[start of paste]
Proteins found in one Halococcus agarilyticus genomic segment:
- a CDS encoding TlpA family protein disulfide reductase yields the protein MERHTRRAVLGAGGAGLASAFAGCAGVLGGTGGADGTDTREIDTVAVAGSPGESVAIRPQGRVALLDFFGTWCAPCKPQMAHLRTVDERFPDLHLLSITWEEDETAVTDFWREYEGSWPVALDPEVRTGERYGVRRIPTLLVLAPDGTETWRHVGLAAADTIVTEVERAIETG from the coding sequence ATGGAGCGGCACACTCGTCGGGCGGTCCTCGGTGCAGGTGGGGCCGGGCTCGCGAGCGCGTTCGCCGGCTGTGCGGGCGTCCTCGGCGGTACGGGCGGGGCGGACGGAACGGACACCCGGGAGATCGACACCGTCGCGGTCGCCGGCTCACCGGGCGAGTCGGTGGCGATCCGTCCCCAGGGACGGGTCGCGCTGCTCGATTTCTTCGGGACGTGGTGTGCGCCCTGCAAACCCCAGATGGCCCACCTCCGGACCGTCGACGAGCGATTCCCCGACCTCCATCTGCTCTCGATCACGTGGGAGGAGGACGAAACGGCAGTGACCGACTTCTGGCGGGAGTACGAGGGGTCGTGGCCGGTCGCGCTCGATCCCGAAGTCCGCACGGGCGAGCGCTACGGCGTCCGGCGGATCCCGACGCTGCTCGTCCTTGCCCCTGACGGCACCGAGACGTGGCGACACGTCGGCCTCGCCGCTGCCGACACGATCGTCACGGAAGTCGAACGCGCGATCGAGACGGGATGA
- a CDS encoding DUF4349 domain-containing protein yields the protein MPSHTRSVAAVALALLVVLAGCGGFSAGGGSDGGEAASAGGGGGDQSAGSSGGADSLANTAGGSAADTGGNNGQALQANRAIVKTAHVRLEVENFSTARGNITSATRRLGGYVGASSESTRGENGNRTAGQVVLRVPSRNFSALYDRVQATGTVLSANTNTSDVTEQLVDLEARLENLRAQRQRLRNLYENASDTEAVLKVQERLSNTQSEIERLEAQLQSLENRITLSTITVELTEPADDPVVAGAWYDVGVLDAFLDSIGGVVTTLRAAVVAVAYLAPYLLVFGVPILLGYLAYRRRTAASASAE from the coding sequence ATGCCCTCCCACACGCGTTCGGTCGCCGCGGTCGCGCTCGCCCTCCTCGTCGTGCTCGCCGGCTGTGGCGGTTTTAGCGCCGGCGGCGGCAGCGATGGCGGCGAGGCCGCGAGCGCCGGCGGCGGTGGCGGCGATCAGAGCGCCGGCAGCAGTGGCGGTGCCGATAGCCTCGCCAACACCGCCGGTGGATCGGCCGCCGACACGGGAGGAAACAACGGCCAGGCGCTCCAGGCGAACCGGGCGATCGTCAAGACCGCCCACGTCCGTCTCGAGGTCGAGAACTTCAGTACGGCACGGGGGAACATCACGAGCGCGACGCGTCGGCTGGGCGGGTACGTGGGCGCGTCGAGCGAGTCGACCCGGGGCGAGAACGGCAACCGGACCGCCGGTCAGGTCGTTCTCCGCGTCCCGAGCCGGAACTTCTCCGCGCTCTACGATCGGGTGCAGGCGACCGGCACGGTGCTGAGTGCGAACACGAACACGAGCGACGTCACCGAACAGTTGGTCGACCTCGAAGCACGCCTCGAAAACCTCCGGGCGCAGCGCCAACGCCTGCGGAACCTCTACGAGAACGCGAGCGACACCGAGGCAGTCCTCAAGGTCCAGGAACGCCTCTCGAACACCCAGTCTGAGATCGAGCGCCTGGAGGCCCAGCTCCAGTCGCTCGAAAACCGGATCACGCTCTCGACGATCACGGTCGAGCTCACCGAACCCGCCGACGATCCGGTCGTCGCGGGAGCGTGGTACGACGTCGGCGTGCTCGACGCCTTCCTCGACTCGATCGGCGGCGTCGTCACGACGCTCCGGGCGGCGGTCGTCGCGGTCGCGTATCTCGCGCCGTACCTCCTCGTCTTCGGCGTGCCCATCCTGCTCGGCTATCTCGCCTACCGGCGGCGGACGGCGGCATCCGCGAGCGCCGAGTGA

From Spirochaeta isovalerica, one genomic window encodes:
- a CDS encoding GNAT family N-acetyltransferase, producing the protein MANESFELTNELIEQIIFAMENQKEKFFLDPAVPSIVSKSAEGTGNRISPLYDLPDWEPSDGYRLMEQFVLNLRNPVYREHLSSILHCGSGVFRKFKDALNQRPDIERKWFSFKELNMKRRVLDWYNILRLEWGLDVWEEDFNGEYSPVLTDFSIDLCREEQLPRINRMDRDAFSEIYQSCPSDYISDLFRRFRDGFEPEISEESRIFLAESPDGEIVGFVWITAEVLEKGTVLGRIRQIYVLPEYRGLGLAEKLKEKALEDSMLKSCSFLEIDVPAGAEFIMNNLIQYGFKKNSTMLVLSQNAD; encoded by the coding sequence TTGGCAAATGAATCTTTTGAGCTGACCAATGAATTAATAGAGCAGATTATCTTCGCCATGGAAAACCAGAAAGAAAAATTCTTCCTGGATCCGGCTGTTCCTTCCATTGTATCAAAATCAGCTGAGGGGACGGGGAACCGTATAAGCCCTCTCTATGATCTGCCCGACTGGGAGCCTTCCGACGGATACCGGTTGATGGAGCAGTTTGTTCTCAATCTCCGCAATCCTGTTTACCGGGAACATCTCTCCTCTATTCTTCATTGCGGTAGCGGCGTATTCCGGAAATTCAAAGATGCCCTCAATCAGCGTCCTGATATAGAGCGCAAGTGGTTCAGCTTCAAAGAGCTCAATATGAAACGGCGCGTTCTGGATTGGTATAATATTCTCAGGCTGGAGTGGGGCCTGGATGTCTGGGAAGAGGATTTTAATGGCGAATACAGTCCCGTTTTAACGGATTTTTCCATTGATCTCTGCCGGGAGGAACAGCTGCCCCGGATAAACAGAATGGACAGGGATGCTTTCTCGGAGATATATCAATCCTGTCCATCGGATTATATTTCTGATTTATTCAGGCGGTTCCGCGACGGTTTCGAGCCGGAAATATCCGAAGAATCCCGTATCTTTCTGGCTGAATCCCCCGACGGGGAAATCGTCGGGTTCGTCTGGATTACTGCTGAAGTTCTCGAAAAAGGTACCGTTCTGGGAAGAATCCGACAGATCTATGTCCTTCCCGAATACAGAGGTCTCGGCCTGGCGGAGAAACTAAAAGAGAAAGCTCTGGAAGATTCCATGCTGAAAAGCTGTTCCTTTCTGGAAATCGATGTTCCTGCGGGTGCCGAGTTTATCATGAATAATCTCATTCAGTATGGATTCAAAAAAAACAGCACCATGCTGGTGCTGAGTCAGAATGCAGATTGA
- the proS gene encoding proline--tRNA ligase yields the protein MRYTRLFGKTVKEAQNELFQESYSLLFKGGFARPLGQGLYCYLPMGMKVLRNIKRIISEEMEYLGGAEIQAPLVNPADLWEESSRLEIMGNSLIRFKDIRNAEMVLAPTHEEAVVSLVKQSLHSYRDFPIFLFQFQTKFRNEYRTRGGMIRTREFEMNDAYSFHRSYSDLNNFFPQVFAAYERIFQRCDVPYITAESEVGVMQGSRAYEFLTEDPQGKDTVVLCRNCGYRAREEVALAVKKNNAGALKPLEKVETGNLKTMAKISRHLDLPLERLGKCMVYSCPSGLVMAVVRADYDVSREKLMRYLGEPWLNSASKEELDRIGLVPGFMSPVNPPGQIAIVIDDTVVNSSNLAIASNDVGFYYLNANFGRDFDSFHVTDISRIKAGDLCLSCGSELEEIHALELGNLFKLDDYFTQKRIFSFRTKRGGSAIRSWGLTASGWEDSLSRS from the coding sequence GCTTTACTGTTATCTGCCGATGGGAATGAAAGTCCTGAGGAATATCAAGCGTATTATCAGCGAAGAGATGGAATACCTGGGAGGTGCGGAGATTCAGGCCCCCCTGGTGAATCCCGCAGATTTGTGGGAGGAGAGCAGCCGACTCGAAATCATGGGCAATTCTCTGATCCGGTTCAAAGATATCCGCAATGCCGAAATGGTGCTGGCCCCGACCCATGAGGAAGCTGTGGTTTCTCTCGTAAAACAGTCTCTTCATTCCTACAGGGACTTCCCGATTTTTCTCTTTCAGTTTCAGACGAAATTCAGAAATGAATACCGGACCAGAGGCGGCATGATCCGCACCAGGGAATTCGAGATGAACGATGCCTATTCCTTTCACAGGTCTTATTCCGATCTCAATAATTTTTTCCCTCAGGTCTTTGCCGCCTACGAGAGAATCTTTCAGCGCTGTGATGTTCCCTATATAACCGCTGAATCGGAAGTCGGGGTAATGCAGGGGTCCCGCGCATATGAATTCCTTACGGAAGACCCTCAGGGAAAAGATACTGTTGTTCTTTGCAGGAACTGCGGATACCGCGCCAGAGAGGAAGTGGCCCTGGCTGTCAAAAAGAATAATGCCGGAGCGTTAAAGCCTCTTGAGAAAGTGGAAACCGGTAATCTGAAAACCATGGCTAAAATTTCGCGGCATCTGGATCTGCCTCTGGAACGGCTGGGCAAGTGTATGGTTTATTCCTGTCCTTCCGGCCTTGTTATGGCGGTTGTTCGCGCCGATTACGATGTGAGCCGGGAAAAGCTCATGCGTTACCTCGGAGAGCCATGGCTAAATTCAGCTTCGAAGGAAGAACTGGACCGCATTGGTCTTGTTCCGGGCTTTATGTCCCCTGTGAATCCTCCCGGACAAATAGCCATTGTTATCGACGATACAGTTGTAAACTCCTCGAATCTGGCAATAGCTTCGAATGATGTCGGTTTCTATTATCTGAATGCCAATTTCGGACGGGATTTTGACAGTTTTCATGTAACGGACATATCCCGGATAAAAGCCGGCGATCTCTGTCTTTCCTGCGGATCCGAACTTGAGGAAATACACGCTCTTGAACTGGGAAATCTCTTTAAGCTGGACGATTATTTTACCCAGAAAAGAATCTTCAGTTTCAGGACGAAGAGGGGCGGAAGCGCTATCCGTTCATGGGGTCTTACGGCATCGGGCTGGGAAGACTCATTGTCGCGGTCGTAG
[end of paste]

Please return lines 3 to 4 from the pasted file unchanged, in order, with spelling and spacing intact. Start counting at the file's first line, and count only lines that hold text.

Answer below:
- a CDS encoding DUF4349 domain-containing protein yields the protein MPSHTRSVAAVALALLVVLAGCGGFSAGGGSDGGEAASAGGGGGDQSAGSSGGADSLANTAGGSAADTGGNNGQALQANRAIVKTAHVRLEVENFSTARGNITSATRRLGGYVGASSESTRGENGNRTAGQVVLRVPSRNFSALYDRVQATGTVLSANTNTSDVTEQLVDLEARLENLRAQRQRLRNLYENASDTEAVLKVQERLSNTQSEIERLEAQLQSLENRITLSTITVELTEPADDPVVAGAWYDVGVLDAFLDSIGGVVTTLRAAVVAVAYLAPYLLVFGVPILLGYLAYRRRTAASASAE from the coding sequence ATGCCCTCCCACACGCGTTCGGTCGCCGCGGTCGCGCTCGCCCTCCTCGTCGTGCTCGCCGGCTGTGGCGGTTTTAGCGCCGGCGGCGGCAGCGATGGCGGCGAGGCCGCGAGCGCCGGCGGCGGTGGCGGCGATCAGAGCGCCGGCAGCAGTGGCGGTGCCGATAGCCTCGCCAACACCGCCGGTGGATCGGCCGCCGACACGGGAGGAAACAACGGCCAGGCGCTCCAGGCGAACCGGGCGATCGTCAAGACCGCCCACGTCCGTCTCGAGGTCGAGAACTTCAGTACGGCACGGGGGAACATCACGAGCGCGACGCGTCGGCTGGGCGGGTACGTGGGCGCGTCGAGCGAGTCGACCCGGGGCGAGAACGGCAACCGGACCGCCGGTCAGGTCGTTCTCCGCGTCCCGAGCCGGAACTTCTCCGCGCTCTACGATCGGGTGCAGGCGACCGGCACGGTGCTGAGTGCGAACACGAACACGAGCGACGTCACCGAACAGTTGGTCGACCTCGAAGCACGCCTCGAAAACCTCCGGGCGCAGCGCCAACGCCTGCGGAACCTCTACGAGAACGCGAGCGACACCGAGGCAGTCCTCAAGGTCCAGGAACGCCTCTCGAACACCCAGTCTGAGATCGAGCGCCTGGAGGCCCAGCTCCAGTCGCTCGAAAACCGGATCACGCTCTCGACGATCACGGTCGAGCTCACCGAACCCGCCGACGATCCGGTCGTCGCGGGAGCGTGGTACGACGTCGGCGTGCTCGACGCCTTCCTCGACTCGATCGGCGGCGTCGTCACGACGCTCCGGGCGGCGGTCGTCGCGGTCGCGTATCTCGCGCCGTACCTCCTCGTCTTCGGCGTGCCCATCCTGCTCGGCTATCTCGCCTACCGGCGGCGGACGGCGGCATCCGCGAGCGCCGAGTGA

From Spirochaeta isovalerica, one genomic window encodes: